Older people will have to give up on modest ambitions such as visiting family, going to a football match or having an occasional takeaway as the cost-of-living crisis kicks in.
Energy regulator Ofgem announced today that the energy price cap is to rise by nearly £700 from 1st April. In response, the Chancellor, Rishi Sunak, announced a £150 council tax rebate for households in bands A-D, and a £200 contribution for all domestic energy customers.
Campaigning organisation Later Life Ambitions, who represent over a quarter of a million pensioners, has warned that this will have a devastating impact on people later in life. Older people are already having to budget following the government’s decision to suspend the pensions triple lock. The former Pensions Minister Sir Steve Webb calculated that over the next five years, the scrapping of the triple lock will cost pensioners a total of £2,600 each. The Government support announced today is a drop in the ocean compared to the financial difficulties pensioners are facing.
Many are also on fixed incomes meaning they are particularly susceptible to price rises. Inflation is currently at its highest level in decades, and today the Bank of England has warned it will soon top 7%.
Later Life Ambitions surveyed its members to get a picture of their financial situation. Many reported that they were worried about the future and that they would have to go without this winter. One said he would have to decide whether to keep going to support his local football team, denying him a rare chance to get out and socialise. Another said she and her partner would have to give up their weekly treat of a Marks and Spencer ready meal. Many respondents said they would be forced to turn the heating down or off altogether and one said she was going without hot water for fear of incurring an unaffordable bill.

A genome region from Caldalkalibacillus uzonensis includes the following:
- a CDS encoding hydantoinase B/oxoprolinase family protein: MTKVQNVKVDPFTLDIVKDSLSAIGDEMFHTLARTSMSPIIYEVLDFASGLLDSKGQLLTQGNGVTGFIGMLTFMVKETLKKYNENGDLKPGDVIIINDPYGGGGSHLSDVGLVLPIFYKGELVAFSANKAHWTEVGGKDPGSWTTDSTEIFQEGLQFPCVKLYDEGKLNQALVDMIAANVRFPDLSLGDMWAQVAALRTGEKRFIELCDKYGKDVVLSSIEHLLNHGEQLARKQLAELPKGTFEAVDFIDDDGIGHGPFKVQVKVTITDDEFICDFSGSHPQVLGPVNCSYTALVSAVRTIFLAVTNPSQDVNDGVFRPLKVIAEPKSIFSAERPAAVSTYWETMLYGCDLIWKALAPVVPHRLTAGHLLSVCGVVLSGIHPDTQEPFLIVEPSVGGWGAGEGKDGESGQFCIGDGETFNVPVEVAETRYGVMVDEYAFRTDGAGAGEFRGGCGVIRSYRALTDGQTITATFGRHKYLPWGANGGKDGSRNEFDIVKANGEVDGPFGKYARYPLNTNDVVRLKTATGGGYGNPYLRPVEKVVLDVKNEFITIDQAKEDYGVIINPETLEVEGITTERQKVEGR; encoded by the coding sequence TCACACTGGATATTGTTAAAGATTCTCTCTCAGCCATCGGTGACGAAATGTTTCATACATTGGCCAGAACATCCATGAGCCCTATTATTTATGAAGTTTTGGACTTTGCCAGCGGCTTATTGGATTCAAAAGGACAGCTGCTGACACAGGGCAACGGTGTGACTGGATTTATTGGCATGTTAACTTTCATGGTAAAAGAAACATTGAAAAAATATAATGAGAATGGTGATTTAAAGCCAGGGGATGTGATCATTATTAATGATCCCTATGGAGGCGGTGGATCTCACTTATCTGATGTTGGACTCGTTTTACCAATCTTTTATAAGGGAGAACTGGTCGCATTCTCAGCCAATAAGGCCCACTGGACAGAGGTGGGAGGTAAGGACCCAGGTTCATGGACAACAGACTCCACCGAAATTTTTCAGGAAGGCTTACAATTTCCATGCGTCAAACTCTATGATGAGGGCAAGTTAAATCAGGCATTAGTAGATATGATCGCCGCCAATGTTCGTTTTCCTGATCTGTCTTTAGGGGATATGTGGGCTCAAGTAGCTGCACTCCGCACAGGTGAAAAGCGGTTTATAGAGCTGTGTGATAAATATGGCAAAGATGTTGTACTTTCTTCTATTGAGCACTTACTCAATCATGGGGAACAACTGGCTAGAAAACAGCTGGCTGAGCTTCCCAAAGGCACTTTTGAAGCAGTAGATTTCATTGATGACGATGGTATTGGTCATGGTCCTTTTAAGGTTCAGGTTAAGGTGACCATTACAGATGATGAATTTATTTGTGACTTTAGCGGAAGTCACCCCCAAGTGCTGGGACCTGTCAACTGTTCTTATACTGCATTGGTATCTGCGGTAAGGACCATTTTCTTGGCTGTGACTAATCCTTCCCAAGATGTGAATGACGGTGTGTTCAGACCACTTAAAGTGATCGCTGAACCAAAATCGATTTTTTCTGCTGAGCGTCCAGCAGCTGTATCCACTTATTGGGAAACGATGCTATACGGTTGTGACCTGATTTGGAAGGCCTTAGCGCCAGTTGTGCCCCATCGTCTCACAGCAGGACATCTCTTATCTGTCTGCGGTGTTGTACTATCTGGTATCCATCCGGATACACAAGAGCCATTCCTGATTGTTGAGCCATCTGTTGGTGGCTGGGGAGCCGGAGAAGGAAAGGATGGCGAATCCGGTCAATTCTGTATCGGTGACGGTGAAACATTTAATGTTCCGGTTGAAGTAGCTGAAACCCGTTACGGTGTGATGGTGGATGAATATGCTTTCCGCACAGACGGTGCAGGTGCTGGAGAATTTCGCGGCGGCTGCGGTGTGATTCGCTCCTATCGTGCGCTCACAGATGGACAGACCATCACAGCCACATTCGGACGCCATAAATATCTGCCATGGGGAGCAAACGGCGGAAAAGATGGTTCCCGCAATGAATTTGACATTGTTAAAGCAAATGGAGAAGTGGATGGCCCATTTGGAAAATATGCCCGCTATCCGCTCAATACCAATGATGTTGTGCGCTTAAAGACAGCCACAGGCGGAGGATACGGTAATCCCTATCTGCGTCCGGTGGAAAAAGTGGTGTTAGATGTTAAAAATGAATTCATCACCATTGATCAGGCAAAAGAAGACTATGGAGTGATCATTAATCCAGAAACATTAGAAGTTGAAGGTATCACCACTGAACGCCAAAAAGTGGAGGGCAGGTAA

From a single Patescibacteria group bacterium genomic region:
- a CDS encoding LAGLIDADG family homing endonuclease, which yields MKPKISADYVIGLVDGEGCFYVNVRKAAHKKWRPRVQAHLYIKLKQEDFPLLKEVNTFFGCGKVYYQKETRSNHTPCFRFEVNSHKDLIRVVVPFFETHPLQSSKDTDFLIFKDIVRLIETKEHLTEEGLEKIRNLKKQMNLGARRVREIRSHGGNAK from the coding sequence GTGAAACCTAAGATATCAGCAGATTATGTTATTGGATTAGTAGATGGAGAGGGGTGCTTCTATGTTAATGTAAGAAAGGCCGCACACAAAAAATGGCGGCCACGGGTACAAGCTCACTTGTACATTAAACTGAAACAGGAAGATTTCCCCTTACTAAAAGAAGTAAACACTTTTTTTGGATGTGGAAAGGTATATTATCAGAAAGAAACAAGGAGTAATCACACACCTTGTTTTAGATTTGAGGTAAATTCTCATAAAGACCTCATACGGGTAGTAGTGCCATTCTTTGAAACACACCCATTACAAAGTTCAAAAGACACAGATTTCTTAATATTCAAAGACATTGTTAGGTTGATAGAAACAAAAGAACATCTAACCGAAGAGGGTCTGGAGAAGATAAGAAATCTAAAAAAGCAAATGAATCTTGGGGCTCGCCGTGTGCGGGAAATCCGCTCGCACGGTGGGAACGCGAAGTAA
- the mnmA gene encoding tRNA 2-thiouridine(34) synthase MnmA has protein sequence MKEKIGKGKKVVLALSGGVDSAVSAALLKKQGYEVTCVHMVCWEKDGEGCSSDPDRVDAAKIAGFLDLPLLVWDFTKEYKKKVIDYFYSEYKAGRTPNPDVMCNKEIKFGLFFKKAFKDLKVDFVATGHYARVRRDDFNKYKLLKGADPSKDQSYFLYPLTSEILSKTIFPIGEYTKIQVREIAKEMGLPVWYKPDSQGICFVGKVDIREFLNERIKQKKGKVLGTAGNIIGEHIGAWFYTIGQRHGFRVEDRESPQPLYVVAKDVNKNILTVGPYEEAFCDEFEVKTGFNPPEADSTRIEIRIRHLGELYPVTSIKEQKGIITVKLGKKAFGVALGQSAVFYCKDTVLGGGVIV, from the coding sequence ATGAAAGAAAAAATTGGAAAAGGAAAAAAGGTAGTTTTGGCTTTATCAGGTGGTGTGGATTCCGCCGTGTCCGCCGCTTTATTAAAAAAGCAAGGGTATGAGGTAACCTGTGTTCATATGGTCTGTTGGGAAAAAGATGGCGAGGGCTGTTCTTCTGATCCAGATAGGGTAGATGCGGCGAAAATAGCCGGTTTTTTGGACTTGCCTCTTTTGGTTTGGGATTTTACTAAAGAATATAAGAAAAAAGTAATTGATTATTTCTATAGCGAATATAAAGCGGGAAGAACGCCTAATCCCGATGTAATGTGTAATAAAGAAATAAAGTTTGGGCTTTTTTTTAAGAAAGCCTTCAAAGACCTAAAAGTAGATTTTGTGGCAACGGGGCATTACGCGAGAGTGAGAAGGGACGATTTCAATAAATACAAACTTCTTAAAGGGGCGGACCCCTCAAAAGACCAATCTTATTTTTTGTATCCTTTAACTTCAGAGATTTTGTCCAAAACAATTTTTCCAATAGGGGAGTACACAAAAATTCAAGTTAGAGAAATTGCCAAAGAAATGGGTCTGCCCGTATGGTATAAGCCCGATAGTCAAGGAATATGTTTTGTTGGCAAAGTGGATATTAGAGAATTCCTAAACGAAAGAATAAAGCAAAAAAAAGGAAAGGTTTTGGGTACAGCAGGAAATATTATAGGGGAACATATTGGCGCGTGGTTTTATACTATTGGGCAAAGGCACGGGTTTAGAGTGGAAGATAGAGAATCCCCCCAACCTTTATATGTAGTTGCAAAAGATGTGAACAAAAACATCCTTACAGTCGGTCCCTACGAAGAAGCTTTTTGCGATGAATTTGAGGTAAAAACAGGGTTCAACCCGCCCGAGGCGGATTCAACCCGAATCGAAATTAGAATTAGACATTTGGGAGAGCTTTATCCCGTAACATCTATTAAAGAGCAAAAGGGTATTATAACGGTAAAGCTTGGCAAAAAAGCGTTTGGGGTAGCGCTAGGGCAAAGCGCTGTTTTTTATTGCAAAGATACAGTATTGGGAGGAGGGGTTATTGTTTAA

Lisa Ray, General Secretary of the Civil Service Pensioners Alliance, one of the organisations that makes up Later Life Ambitions, said:
“Older people are uniquely susceptible to this cost-of-living crisis.
“They ought to be able to live without fear for their financial security, yet this energy price rise, and ever-increasing inflation, takes that away from them.
“Our research showed the sorts of things that older people are going to have to give up as their financial situation becomes more precarious – an occasional ready meal from Marks and Spencer, tickets to support their football team or even running a car, without which they won’t be able to visit beloved grandchildren.
“The government has rightly acted to shore up household finances in the face of these rises, although the measures will only meet part of additional fuel costs. It is now even more important that they stick to their promise to re-introduce the triple lock, to ensure nobody in later life is plunged into financial straits by bigger fuel bills or be forced to give up on very modest ambitions.”